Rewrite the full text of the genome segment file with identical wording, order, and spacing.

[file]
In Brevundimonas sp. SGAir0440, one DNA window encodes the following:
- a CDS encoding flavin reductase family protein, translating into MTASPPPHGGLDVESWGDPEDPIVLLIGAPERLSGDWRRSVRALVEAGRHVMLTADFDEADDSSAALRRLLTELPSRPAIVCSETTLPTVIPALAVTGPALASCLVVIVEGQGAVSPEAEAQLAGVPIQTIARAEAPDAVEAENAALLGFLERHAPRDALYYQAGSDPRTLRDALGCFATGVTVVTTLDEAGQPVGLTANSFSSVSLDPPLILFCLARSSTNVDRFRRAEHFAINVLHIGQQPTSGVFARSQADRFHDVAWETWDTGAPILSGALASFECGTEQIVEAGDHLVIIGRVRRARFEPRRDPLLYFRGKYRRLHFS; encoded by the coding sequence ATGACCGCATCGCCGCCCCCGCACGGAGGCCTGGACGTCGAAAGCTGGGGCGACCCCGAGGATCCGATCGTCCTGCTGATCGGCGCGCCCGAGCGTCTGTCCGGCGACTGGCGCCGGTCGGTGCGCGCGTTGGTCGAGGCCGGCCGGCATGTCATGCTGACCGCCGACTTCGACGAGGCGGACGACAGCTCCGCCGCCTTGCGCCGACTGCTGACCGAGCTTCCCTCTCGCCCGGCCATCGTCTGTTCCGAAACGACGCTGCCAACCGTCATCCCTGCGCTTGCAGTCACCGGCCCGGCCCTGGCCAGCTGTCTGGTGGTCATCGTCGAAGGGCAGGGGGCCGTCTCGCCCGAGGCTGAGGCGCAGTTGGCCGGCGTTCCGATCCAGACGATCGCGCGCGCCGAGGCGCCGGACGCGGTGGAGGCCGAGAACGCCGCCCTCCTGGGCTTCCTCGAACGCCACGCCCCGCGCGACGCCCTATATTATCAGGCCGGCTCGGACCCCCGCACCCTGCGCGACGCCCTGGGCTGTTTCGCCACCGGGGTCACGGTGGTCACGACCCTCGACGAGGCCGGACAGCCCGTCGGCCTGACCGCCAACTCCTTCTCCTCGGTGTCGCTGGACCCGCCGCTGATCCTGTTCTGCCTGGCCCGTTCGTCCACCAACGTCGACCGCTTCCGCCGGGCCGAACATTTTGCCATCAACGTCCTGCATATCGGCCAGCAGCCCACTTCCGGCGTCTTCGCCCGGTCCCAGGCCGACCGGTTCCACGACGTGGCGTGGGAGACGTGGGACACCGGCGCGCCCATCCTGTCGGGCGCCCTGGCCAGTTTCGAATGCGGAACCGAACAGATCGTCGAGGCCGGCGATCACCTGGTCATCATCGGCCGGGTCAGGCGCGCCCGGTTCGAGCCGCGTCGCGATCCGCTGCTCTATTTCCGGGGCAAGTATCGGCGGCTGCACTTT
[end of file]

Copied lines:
In Brevundimonas sp. SGAir0440, one DNA window encodes the following:
- a CDS encoding flavin reductase family protein, translating into MTASPPPHGGLDVESWGDPEDPIVLLIGAPERLSGDWRRSVRALVEAGRHVMLTADFDEADDSSAALRRLLTELPSRPAIVCSETTLPTVIPALAVTGPALASCLVVIVEGQGAVSPEAEAQLAGVPIQTIARAEAPDAVEAENAALLGFLERHAPRDALYYQAGSDPRTLRDALGCFATGVTVVTTLDEAGQPVGLTANSFSSVSLDPPLILFCLARSSTNVDRFRRAEHFAINVLHIGQQPTSGVFARSQADRFHDVAWETWDTGAPILSGALASFECGTEQIVEAGDHLVIIGRVRRARFEPRRDPLLYFRGKYRRLHFS; encoded by the coding sequence ATGACCGCATCGCCGCCCCCGCACGGAGGCCTGGACGTCGAAAGCTGGGGCGACCCCGAGGATCCGATCGTCCTGCTGATCGGCGCGCCCGAGCGTCTGTCCGGCGACTGGCGCCGGTCGGTGCGCGCGTTGGTCGAGGCCGGCCGGCATGTCATGCTGACCGCCGACTTCGACGAGGCGGACGACAGCTCCGCCGCCTTGCGCCGACTGCTGACCGAGCTTCCCTCTCGCCCGGCCATCGTCTGTTCCGAAACGACGCTGCCAACCGTCATCCCTGCGCTTGCAGTCACCGGCCCGGCCCTGGCCAGCTGTCTGGTGGTCATCGTCGAAGGGCAGGGGGCCGTCTCGCCCGAGGCTGAGGCGCAGTTGGCCGGCGTTCCGATCCAGACGATCGCGCGCGCCGAGGCGCCGGACGCGGTGGAGGCCGAGAACGCCGCCCTCCTGGGCTTCCTCGAACGCCACGCCCCGCGCGACGCCCTATATTATCAGGCCGGCTCGGACCCCCGCACCCTGCGCGACGCCCTGGGCTGTTTCGCCACCGGGGTCACGGTGGTCACGACCCTCGACGAGGCCGGACAGCCCGTCGGCCTGACCGCCAACTCCTTCTCCTCGGTGTCGCTGGACCCGCCGCTGATCCTGTTCTGCCTGGCCCGTTCGTCCACCAACGTCGACCGCTTCCGCCGGGCCGAACATTTTGCCATCAACGTCCTGCATATCGGCCAGCAGCCCACTTCCGGCGTCTTCGCCCGGTCCCAGGCCGACCGGTTCCACGACGTGGCGTGGGAGACGTGGGACACCGGCGCGCCCATCCTGTCGGGCGCCCTGGCCAGTTTCGAATGCGGAACCGAACAGATCGTCGAGGCCGGCGATCACCTGGTCATCATCGGCCGGGTCAGGCGCGCCCGGTTCGAGCCGCGTCGCGATCCGCTGCTCTATTTCCGGGGCAAGTATCGGCGGCTGCACTTT